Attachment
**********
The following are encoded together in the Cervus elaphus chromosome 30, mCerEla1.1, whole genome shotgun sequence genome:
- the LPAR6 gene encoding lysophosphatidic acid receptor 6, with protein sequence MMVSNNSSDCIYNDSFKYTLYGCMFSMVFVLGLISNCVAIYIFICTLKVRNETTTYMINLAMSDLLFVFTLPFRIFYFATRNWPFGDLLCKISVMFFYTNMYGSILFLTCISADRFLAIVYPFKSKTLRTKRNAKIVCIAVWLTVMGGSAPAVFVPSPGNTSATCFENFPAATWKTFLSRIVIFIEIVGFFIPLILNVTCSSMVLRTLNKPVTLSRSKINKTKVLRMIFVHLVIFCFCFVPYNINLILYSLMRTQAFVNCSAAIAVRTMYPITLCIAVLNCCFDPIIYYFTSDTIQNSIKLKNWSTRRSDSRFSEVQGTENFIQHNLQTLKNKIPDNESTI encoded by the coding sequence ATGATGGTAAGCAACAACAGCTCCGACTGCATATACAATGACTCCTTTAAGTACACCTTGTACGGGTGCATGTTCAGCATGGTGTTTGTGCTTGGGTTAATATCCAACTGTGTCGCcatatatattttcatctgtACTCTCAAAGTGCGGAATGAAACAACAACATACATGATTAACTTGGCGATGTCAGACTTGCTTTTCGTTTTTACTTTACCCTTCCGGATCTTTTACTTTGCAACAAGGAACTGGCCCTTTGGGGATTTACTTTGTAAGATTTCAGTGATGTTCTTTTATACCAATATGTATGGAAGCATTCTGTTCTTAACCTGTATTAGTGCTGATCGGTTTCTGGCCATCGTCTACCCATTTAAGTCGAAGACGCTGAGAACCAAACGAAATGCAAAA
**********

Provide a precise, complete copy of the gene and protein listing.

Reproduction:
The following are encoded together in the Cervus elaphus chromosome 30, mCerEla1.1, whole genome shotgun sequence genome:
- the LPAR6 gene encoding lysophosphatidic acid receptor 6, with protein sequence MMVSNNSSDCIYNDSFKYTLYGCMFSMVFVLGLISNCVAIYIFICTLKVRNETTTYMINLAMSDLLFVFTLPFRIFYFATRNWPFGDLLCKISVMFFYTNMYGSILFLTCISADRFLAIVYPFKSKTLRTKRNAKIVCIAVWLTVMGGSAPAVFVPSPGNTSATCFENFPAATWKTFLSRIVIFIEIVGFFIPLILNVTCSSMVLRTLNKPVTLSRSKINKTKVLRMIFVHLVIFCFCFVPYNINLILYSLMRTQAFVNCSAAIAVRTMYPITLCIAVLNCCFDPIIYYFTSDTIQNSIKLKNWSTRRSDSRFSEVQGTENFIQHNLQTLKNKIPDNESTI encoded by the coding sequence ATGATGGTAAGCAACAACAGCTCCGACTGCATATACAATGACTCCTTTAAGTACACCTTGTACGGGTGCATGTTCAGCATGGTGTTTGTGCTTGGGTTAATATCCAACTGTGTCGCcatatatattttcatctgtACTCTCAAAGTGCGGAATGAAACAACAACATACATGATTAACTTGGCGATGTCAGACTTGCTTTTCGTTTTTACTTTACCCTTCCGGATCTTTTACTTTGCAACAAGGAACTGGCCCTTTGGGGATTTACTTTGTAAGATTTCAGTGATGTTCTTTTATACCAATATGTATGGAAGCATTCTGTTCTTAACCTGTATTAGTGCTGATCGGTTTCTGGCCATCGTCTACCCATTTAAGTCGAAGACGCTGAGAACCAAACGAAATGCAAAA